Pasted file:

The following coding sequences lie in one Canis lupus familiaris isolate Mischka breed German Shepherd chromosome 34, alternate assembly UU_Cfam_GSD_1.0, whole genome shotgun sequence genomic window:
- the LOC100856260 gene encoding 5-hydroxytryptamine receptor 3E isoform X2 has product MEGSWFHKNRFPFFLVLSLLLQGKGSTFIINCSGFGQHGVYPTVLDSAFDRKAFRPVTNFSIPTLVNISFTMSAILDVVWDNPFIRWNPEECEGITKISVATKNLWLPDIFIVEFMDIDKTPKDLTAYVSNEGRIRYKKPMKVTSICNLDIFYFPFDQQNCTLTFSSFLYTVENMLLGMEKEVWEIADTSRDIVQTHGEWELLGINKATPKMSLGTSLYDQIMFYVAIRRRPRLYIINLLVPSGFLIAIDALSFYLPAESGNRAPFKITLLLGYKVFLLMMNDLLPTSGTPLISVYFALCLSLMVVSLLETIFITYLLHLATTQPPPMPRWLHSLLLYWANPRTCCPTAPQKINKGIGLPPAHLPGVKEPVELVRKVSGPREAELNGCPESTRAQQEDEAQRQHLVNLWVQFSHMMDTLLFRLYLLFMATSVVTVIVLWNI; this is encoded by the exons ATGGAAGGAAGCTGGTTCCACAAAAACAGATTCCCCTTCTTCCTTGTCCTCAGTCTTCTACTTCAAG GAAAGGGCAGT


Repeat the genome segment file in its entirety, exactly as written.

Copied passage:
The following coding sequences lie in one Canis lupus familiaris isolate Mischka breed German Shepherd chromosome 34, alternate assembly UU_Cfam_GSD_1.0, whole genome shotgun sequence genomic window:
- the LOC100856260 gene encoding 5-hydroxytryptamine receptor 3E isoform X2 has product MEGSWFHKNRFPFFLVLSLLLQGKGSTFIINCSGFGQHGVYPTVLDSAFDRKAFRPVTNFSIPTLVNISFTMSAILDVVWDNPFIRWNPEECEGITKISVATKNLWLPDIFIVEFMDIDKTPKDLTAYVSNEGRIRYKKPMKVTSICNLDIFYFPFDQQNCTLTFSSFLYTVENMLLGMEKEVWEIADTSRDIVQTHGEWELLGINKATPKMSLGTSLYDQIMFYVAIRRRPRLYIINLLVPSGFLIAIDALSFYLPAESGNRAPFKITLLLGYKVFLLMMNDLLPTSGTPLISVYFALCLSLMVVSLLETIFITYLLHLATTQPPPMPRWLHSLLLYWANPRTCCPTAPQKINKGIGLPPAHLPGVKEPVELVRKVSGPREAELNGCPESTRAQQEDEAQRQHLVNLWVQFSHMMDTLLFRLYLLFMATSVVTVIVLWNI; this is encoded by the exons ATGGAAGGAAGCTGGTTCCACAAAAACAGATTCCCCTTCTTCCTTGTCCTCAGTCTTCTACTTCAAG GAAAGGGCAGT